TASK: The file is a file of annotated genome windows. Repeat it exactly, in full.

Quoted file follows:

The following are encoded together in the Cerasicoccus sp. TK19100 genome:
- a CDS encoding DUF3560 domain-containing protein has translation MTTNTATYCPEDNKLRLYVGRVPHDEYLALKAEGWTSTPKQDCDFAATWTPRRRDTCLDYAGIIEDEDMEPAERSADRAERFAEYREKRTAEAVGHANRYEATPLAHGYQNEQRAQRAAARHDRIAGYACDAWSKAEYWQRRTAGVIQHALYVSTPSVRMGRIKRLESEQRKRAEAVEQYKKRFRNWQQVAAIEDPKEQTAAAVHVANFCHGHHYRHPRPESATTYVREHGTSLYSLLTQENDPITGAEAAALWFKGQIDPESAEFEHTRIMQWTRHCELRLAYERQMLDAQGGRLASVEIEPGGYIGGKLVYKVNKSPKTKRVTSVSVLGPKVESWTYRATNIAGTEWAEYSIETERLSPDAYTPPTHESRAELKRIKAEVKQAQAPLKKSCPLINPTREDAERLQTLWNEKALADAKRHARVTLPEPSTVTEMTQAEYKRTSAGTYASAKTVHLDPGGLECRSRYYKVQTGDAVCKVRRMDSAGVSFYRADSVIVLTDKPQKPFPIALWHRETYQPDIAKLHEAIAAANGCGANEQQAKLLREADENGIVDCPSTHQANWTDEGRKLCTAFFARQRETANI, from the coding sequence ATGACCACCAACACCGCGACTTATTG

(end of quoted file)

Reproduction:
The following are encoded together in the Cerasicoccus sp. TK19100 genome:
- a CDS encoding DUF3560 domain-containing protein has translation MTTNTATYCPEDNKLRLYVGRVPHDEYLALKAEGWTSTPKQDCDFAATWTPRRRDTCLDYAGIIEDEDMEPAERSADRAERFAEYREKRTAEAVGHANRYEATPLAHGYQNEQRAQRAAARHDRIAGYACDAWSKAEYWQRRTAGVIQHALYVSTPSVRMGRIKRLESEQRKRAEAVEQYKKRFRNWQQVAAIEDPKEQTAAAVHVANFCHGHHYRHPRPESATTYVREHGTSLYSLLTQENDPITGAEAAALWFKGQIDPESAEFEHTRIMQWTRHCELRLAYERQMLDAQGGRLASVEIEPGGYIGGKLVYKVNKSPKTKRVTSVSVLGPKVESWTYRATNIAGTEWAEYSIETERLSPDAYTPPTHESRAELKRIKAEVKQAQAPLKKSCPLINPTREDAERLQTLWNEKALADAKRHARVTLPEPSTVTEMTQAEYKRTSAGTYASAKTVHLDPGGLECRSRYYKVQTGDAVCKVRRMDSAGVSFYRADSVIVLTDKPQKPFPIALWHRETYQPDIAKLHEAIAAANGCGANEQQAKLLREADENGIVDCPSTHQANWTDEGRKLCTAFFARQRETANI, from the coding sequence ATGACCACCAACACCGCGACTTATTG